Alexander The Great

1422 Words 6 Pages
We live in a unique time in history. Our generation is embarking on a renaissance which the world couldn’t have imagined a few decades ago. With the invention of the printing press and the internet we have unprecedented access to knowledge and information. Few would disagree that we are living in a privileged time. But few recognize the responsibility we have to be stewards of the information at our finger tips. Are we taking advantage of the wealth of free resources? We can pick any topic we want and look it up online. We can go to the library and check out a book, or even purchase it from Amazon. This is a revelation that is relatively new to me. And while I’ve had a few moments of epitome in actively pursuing knowledge about a topic, …show more content…
Most people are at least familiar with his name. Anyone who reads history hears his name mentioned with some frequency. For millennia military leaders including Hannibal, Julius Caesar, and Augustus have been striving for accomplishments that rival his. Julius Caesar, after his military campaigns in Gaul and the civil war over Rome, is said to have lamented that his campaign was nothing compared to that of Alexander. Napoleon Bonaparte even imitated his offensive strategy from the battle of Gaugemela. Alexander the Great’s life and conquests set the standard for what it means to be a true military champion. Even the name Alexander “the Great” wasn’t adopted posthumously, but taken during his life. So who was this great …show more content…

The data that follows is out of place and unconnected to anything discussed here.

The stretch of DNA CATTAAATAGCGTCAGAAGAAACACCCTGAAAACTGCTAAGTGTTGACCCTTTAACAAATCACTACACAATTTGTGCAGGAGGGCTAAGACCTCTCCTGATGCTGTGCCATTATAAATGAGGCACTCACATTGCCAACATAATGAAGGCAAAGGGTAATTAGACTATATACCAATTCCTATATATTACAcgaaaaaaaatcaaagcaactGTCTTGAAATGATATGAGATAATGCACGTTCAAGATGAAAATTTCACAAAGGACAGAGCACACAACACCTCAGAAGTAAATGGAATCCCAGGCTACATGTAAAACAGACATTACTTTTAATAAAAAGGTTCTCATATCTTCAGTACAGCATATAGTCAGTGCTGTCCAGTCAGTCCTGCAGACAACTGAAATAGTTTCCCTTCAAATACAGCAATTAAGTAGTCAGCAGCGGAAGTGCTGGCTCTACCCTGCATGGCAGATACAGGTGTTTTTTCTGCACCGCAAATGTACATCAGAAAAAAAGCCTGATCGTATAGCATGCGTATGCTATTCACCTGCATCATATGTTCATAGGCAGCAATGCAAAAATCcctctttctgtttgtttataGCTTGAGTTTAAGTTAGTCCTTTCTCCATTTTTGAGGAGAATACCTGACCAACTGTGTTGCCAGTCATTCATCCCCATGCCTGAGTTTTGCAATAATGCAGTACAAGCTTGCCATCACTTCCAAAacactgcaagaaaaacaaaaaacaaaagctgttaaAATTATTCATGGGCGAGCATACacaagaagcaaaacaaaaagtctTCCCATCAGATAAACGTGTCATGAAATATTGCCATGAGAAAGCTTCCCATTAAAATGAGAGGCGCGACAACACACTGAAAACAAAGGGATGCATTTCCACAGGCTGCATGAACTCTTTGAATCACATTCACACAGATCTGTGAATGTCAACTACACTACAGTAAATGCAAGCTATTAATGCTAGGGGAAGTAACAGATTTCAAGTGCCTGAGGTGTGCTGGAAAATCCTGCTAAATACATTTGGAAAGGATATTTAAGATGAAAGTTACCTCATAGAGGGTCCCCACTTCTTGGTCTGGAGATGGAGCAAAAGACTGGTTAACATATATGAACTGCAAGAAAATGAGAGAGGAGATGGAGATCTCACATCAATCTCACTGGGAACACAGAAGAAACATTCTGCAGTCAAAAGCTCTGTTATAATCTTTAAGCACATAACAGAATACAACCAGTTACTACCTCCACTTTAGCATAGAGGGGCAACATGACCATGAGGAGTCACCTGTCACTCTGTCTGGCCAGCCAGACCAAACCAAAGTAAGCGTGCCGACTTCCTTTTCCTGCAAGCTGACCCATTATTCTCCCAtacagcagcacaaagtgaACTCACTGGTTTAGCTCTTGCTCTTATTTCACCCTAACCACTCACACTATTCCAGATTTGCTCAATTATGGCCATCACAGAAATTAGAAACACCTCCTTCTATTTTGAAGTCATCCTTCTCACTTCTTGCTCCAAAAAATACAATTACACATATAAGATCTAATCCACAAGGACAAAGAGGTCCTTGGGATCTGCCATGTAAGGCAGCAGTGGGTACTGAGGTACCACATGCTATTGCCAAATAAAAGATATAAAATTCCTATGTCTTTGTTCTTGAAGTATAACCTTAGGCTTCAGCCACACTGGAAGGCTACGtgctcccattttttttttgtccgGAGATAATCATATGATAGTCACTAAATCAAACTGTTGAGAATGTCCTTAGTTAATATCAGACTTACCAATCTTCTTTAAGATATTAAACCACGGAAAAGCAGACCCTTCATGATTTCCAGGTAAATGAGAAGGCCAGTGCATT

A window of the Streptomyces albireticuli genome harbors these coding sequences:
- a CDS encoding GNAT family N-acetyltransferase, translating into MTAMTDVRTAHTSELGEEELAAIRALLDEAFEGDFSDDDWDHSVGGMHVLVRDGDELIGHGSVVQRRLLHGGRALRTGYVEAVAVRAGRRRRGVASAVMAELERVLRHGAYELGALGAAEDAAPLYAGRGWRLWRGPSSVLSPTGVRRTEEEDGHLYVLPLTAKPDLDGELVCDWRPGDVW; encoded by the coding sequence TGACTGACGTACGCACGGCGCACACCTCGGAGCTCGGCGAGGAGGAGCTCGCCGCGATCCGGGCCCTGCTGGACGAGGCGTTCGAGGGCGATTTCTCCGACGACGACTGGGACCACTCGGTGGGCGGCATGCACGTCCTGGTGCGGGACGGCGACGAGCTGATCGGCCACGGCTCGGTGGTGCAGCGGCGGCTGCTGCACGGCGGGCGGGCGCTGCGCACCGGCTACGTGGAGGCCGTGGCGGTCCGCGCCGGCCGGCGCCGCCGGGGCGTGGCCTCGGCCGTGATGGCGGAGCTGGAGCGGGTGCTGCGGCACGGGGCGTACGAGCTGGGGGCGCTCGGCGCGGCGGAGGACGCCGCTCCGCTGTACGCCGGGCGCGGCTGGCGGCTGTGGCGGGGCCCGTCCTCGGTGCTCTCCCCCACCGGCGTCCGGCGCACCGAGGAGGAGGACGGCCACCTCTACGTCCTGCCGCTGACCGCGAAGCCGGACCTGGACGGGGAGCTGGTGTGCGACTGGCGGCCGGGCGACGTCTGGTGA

Previously I thought that reading fiction like watching television. Last month I read an article by Gary Saul Morson, who believes that we’re currently in a literary famine. He makes the case that many schools aren’t selling their literature classes to the students in a way that draws them to enjoy and appreciate the classics. In describing one benefit of reading literature he says, “By identifying with a character, you learn from within what it feels like to be someone else.” That article was a revelation to me about the educational value of reading fiction.

The point remains still that these are opportunities knocking on our door daily. Every day we encounter something we don’t understand. We ask questions. We don’t have to kill ourselves looking for the answers, they’re only a book or an article away. We need to cultivate a hunger and a discipline for taking initiative to seek the knowledge hidden under our noses. I hope that one of my stories will bring an appetite to someone else who has questions about the way the world

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